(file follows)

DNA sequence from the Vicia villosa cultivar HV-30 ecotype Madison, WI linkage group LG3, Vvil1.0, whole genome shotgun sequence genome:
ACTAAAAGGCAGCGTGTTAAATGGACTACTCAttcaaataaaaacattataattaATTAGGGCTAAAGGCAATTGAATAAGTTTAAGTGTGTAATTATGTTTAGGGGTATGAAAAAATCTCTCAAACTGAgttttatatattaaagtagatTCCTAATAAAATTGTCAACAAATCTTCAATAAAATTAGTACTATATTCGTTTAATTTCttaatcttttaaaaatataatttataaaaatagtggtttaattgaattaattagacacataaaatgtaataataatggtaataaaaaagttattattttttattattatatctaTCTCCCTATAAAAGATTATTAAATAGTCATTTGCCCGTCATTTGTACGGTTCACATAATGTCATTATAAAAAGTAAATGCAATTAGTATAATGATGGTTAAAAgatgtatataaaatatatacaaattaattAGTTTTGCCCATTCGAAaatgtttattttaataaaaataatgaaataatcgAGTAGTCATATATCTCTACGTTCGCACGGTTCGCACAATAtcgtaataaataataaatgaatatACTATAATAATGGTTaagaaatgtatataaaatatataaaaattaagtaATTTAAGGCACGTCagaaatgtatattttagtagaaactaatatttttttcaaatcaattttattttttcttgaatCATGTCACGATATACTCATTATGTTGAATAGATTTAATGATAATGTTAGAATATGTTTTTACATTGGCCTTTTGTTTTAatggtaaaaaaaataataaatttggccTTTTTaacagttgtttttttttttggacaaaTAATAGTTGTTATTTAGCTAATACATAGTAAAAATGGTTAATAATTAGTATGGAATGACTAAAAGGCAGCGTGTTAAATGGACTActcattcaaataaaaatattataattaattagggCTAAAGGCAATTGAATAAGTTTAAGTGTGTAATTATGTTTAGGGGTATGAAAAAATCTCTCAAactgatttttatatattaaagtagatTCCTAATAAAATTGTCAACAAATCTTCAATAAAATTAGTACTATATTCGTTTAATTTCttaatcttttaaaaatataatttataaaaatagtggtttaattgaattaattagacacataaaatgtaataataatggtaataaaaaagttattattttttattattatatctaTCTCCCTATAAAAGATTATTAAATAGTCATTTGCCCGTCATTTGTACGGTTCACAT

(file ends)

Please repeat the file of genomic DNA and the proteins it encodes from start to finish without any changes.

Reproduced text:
DNA sequence from the Vicia villosa cultivar HV-30 ecotype Madison, WI linkage group LG3, Vvil1.0, whole genome shotgun sequence genome:
ACTAAAAGGCAGCGTGTTAAATGGACTACTCAttcaaataaaaacattataattaATTAGGGCTAAAGGCAATTGAATAAGTTTAAGTGTGTAATTATGTTTAGGGGTATGAAAAAATCTCTCAAACTGAgttttatatattaaagtagatTCCTAATAAAATTGTCAACAAATCTTCAATAAAATTAGTACTATATTCGTTTAATTTCttaatcttttaaaaatataatttataaaaatagtggtttaattgaattaattagacacataaaatgtaataataatggtaataaaaaagttattattttttattattatatctaTCTCCCTATAAAAGATTATTAAATAGTCATTTGCCCGTCATTTGTACGGTTCACATAATGTCATTATAAAAAGTAAATGCAATTAGTATAATGATGGTTAAAAgatgtatataaaatatatacaaattaattAGTTTTGCCCATTCGAAaatgtttattttaataaaaataatgaaataatcgAGTAGTCATATATCTCTACGTTCGCACGGTTCGCACAATAtcgtaataaataataaatgaatatACTATAATAATGGTTaagaaatgtatataaaatatataaaaattaagtaATTTAAGGCACGTCagaaatgtatattttagtagaaactaatatttttttcaaatcaattttattttttcttgaatCATGTCACGATATACTCATTATGTTGAATAGATTTAATGATAATGTTAGAATATGTTTTTACATTGGCCTTTTGTTTTAatggtaaaaaaaataataaatttggccTTTTTaacagttgtttttttttttggacaaaTAATAGTTGTTATTTAGCTAATACATAGTAAAAATGGTTAATAATTAGTATGGAATGACTAAAAGGCAGCGTGTTAAATGGACTActcattcaaataaaaatattataattaattagggCTAAAGGCAATTGAATAAGTTTAAGTGTGTAATTATGTTTAGGGGTATGAAAAAATCTCTCAAactgatttttatatattaaagtagatTCCTAATAAAATTGTCAACAAATCTTCAATAAAATTAGTACTATATTCGTTTAATTTCttaatcttttaaaaatataatttataaaaatagtggtttaattgaattaattagacacataaaatgtaataataatggtaataaaaaagttattattttttattattatatctaTCTCCCTATAAAAGATTATTAAATAGTCATTTGCCCGTCATTTGTACGGTTCACAT